NCC = Not Constitution Class?

Discussion in 'Trek Tech' started by Robert Comsol, Sep 12, 2012.

  1. BK613

    BK613 Fleet Captain Fleet Captain

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    The interesting thing is that the Writer's Guide, 3rd edition, dated April 17, 1967, only has this to say about the class:

    Now, I presume that WGIII is a reference to this document (Writer's Guide, 3rd edition) since the majority of the description is lifted verbatim but the word Constitution does not appear at all in this edition of the guide. Don't know the reason for the substitution but the influence by the Concordance over early fandom's perceptions of the show cannot be denied.
     
  2. throwback

    throwback Captain Captain

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    An American cruiser in the 1960's measured between 600 feet (Cleveland-class cruiser) and 721 feet (Long Beach-class cruiser). Not knowing which cruiser class the writer had in mind, the Enterprise could be slightly larger than either class, and this would be the smallest length I have seen mentioned for this class.
     
  3. Robert Comsol

    Robert Comsol Commodore Commodore

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    If I'm not mistaken this is a reproduction from the original writer's guide: http://www.cloudster.com/Sets&Vehicles/STEnterprise/eplan01.JPG

    Compare it to the quoted / illustrated text from the original Star Trek Concordance and you'll notice that the "Constitution Class" part has deliberately been added to make it appear official (I consider this to be fraudulent behaviour).

    One of the issues Gene Roddenberry felt very strong about was that "U.S.S." was an acronym for "United Space Ship" (or "United Star Ship") to make the show and the future palatable to international audiences. Of course, a "Constitution Class" carries strong allusions to American history and tradition (because of the US frigate of the same name and the United States Constitution), but I was always under the impression that Gene Roddenberry tried to keep such allusions to a minimum and "Starship Class" is an obvious proof for that, IMHO. ;)

    Bob
     
  4. GSchnitzer

    GSchnitzer Co-Executive Producer Moderator

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    And was "Constitution class" inserted into the "Space Seed" script back in 1966 in order to make it appear official?
     
  5. Albertese

    Albertese Commodore Commodore

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    My understanding is that most countries have a constitution.

    OTOH, "Charlie X" tells us, "On Earth today, it's Thanksgiving" (a uniquely American observance) and Roddenberry's story for "The Omega Glory" make me think that American patriotism wasn't really being downplayed for international appeal. Indeed, there are numerous examples of Americanism throughout the series.

    And, the Concordance while it was a fan production, was produced by Bjo Trimble, who evidently had quite a lot of backstage access. And given the near-religious fervor a lot of fans have for this show, I suspect that her use of the word "Constitution" in this context was not without foundation.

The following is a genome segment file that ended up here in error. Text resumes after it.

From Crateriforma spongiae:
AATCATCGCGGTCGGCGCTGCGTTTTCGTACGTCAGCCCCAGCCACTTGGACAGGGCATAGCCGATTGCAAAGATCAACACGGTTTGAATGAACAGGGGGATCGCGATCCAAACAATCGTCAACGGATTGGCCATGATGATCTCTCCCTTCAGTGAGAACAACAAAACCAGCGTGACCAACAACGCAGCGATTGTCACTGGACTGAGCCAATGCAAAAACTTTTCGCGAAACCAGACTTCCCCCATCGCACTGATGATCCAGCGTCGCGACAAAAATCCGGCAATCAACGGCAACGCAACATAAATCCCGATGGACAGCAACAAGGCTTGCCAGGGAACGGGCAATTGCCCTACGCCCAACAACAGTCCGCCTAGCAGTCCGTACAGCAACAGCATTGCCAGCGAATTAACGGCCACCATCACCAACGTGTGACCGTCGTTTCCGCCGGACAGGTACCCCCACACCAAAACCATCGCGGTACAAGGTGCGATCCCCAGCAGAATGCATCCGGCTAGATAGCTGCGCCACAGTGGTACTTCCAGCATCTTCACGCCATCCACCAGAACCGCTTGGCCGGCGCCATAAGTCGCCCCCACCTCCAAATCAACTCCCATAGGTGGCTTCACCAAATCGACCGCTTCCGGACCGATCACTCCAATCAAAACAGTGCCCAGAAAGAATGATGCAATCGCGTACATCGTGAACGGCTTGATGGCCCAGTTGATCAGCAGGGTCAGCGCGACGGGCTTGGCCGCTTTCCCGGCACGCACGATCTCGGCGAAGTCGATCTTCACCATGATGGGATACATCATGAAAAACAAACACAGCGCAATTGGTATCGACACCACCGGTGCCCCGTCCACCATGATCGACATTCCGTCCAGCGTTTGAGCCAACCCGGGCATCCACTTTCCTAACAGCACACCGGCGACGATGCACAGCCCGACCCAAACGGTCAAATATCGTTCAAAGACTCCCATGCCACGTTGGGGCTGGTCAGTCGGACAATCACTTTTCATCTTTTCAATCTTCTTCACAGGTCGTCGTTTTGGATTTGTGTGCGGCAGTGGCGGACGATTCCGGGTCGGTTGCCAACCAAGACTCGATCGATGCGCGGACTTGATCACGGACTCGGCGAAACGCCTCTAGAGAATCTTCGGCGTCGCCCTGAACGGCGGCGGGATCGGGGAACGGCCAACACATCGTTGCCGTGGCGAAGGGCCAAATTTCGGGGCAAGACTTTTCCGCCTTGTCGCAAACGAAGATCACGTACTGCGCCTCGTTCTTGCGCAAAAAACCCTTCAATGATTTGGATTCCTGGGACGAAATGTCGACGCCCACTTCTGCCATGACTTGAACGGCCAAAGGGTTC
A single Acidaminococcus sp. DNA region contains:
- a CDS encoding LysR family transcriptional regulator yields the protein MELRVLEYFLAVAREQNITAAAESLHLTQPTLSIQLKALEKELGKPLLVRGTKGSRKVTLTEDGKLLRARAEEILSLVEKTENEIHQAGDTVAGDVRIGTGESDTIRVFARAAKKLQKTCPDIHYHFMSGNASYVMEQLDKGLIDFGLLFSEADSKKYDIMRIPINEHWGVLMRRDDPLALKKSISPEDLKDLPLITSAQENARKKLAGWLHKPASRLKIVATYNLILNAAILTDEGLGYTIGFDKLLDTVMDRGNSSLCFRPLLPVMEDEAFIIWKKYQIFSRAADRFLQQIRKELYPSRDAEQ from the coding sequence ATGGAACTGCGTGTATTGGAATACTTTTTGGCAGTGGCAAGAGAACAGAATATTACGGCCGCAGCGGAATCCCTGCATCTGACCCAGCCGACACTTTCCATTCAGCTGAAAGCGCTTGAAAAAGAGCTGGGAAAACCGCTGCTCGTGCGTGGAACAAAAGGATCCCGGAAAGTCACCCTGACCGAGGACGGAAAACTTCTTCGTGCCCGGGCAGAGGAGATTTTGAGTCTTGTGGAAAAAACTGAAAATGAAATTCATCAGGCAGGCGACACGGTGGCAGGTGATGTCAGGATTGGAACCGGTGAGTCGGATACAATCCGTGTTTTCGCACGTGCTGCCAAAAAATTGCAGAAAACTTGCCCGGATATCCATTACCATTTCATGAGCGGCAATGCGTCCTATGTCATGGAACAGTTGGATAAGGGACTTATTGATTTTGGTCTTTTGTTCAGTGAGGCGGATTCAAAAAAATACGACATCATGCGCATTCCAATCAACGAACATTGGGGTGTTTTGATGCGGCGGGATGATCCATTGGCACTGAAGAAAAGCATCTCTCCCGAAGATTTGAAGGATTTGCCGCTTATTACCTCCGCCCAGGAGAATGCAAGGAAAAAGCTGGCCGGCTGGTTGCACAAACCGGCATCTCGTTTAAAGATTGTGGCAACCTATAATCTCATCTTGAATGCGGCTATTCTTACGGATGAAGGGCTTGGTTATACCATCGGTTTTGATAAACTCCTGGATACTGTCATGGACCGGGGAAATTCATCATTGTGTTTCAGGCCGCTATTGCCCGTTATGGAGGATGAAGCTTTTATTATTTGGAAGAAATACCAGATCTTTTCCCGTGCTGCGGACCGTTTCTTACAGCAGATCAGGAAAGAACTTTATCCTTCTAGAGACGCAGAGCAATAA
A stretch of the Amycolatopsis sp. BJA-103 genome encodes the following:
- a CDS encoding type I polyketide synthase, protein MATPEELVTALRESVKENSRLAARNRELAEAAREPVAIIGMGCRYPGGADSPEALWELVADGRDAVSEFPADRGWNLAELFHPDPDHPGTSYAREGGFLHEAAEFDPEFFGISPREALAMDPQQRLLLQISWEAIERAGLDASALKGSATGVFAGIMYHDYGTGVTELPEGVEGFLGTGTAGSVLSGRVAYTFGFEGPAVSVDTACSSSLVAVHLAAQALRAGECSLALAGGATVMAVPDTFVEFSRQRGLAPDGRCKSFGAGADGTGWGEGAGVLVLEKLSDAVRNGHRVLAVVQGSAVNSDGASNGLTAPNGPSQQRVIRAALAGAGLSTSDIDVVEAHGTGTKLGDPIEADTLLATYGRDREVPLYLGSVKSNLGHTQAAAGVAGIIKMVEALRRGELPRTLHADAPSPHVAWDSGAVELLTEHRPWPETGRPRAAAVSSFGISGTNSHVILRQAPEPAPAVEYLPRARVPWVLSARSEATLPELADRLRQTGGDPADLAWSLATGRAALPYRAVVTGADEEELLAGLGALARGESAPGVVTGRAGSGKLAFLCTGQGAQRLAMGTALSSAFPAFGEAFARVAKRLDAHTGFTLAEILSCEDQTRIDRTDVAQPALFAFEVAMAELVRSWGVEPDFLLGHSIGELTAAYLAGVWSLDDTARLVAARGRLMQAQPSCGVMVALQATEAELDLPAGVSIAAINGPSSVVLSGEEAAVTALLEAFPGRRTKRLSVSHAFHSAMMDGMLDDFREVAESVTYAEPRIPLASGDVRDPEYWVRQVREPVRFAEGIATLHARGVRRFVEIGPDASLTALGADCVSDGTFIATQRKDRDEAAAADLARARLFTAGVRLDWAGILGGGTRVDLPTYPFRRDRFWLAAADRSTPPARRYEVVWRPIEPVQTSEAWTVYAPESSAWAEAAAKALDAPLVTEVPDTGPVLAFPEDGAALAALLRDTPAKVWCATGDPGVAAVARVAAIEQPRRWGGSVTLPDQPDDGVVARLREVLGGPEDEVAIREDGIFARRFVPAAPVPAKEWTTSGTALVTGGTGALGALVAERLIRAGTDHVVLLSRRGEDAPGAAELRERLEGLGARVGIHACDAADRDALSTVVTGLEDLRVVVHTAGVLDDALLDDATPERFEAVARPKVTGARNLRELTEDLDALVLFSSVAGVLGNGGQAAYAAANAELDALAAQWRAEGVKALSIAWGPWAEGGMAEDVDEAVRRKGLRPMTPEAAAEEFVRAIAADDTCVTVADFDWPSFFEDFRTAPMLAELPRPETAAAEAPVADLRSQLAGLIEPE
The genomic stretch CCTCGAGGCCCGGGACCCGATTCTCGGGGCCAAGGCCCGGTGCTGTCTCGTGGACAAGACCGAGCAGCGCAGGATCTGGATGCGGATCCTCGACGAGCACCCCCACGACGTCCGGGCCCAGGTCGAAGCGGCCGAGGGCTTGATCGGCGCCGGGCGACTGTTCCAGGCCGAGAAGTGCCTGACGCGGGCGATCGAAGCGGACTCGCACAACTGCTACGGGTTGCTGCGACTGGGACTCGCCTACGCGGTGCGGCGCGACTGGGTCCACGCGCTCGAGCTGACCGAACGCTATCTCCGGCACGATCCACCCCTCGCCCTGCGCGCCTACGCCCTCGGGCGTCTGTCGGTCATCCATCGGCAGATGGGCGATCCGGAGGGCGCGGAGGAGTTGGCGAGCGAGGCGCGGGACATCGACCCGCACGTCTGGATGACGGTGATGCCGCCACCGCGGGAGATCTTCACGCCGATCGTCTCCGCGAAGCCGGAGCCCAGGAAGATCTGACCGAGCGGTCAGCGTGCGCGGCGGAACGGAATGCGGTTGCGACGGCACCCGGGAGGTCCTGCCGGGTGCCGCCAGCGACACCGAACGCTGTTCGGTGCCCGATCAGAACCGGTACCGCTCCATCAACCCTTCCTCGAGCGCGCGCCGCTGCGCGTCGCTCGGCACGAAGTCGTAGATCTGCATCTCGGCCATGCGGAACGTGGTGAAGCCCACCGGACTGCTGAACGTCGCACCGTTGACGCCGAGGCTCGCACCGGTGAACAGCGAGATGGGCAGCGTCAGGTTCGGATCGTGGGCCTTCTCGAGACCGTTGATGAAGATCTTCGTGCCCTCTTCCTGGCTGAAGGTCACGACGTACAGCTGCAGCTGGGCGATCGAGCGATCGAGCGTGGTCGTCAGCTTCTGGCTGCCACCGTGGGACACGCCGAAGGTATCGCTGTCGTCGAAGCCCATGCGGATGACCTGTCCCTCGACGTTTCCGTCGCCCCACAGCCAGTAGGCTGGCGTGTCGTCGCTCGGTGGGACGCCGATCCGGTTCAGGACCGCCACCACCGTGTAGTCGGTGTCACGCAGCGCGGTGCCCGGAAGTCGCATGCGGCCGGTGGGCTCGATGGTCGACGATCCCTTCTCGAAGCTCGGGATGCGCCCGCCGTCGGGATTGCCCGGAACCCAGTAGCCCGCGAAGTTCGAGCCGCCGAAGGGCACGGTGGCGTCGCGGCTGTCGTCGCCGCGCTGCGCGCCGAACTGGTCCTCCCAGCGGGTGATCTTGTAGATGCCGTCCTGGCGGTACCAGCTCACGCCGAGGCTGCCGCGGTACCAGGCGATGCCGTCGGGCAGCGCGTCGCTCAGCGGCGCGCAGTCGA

--Alex
     
  6. alchemist

    alchemist Commander Red Shirt

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    Actually, what that webpage shows is a scan from a page of the Enterprise's "Biography" that Lincoln Enterprises sold. The biography was based on the original writer's guide, publicity material produced by the studio, and artwork provided by Matt Jefferies. It was written/assembled in late 1967/early 1968.

    FYI, and apologies if you've heard this before, Greg Jein was a contributor to the original Concordance.

    Regards,

    Dave
     
  7. BK613

    BK613 Fleet Captain Fleet Captain

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    ^^ "When the legend becomes fact, print the legend." --The Man Who Shot Liberty Valance :rofl:
     
  8. GSchnitzer

    GSchnitzer Co-Executive Producer Moderator

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    I think Bjo was pretty good about citing her source for every data point in the Concordance. (She had WGIII for "Writer's Guide, 3rd Edition," TY for "Tomorrow Is Yesterday," BT for "Balance of Terror," and so on.) I think Bjo's failing in this case was that she forgot to cite SS ("Space Seed") as the source for the "Constitution Class" comment. It's understandable: it's not found in dialogue like the vast majority of her Concordance entries. It would have been really easy for her to have lost track of the original source of this data point--as so many people have done. It's sort of like one of "Mudd's Women"--Ruth Bonaventure. Bonaventure? Says who? Ah, says the "Mudd's Women" script--but in script direction that wasn't dialogue. I don't think Carey Wilbur, Gene L. Coon, Bjo Trimble, Matt Jefferies. Greg Jein. and Franz Joseph Schnaubelt all conspired to fraudulently or decptively thwart Gene Roddenberry's "Starship Class" master plan.
     
    Last edited: Dec 27, 2012
  9. alchemist

    alchemist Commander Red Shirt

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    Indeed. However, this omiSSion was corrected in subsequent revisions of the Concordance.
     
  10. GSchnitzer

    GSchnitzer Co-Executive Producer Moderator

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    omiSSion :)
     
  11. GSchnitzer

    GSchnitzer Co-Executive Producer Moderator

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    I thought I'd take a peek at the novelization of Star Trek: The Motion Picture written by Gene Roddenberry himself. Folks may remember that as the movie opens, the V'Ger cloud attacks a bunch of Klingon ships. In the novelization, Kirk is actually able to "see" this happening. (An emergency signal was transmitted directly to an implant in Kirk's brain--a sort of emergency communication device.)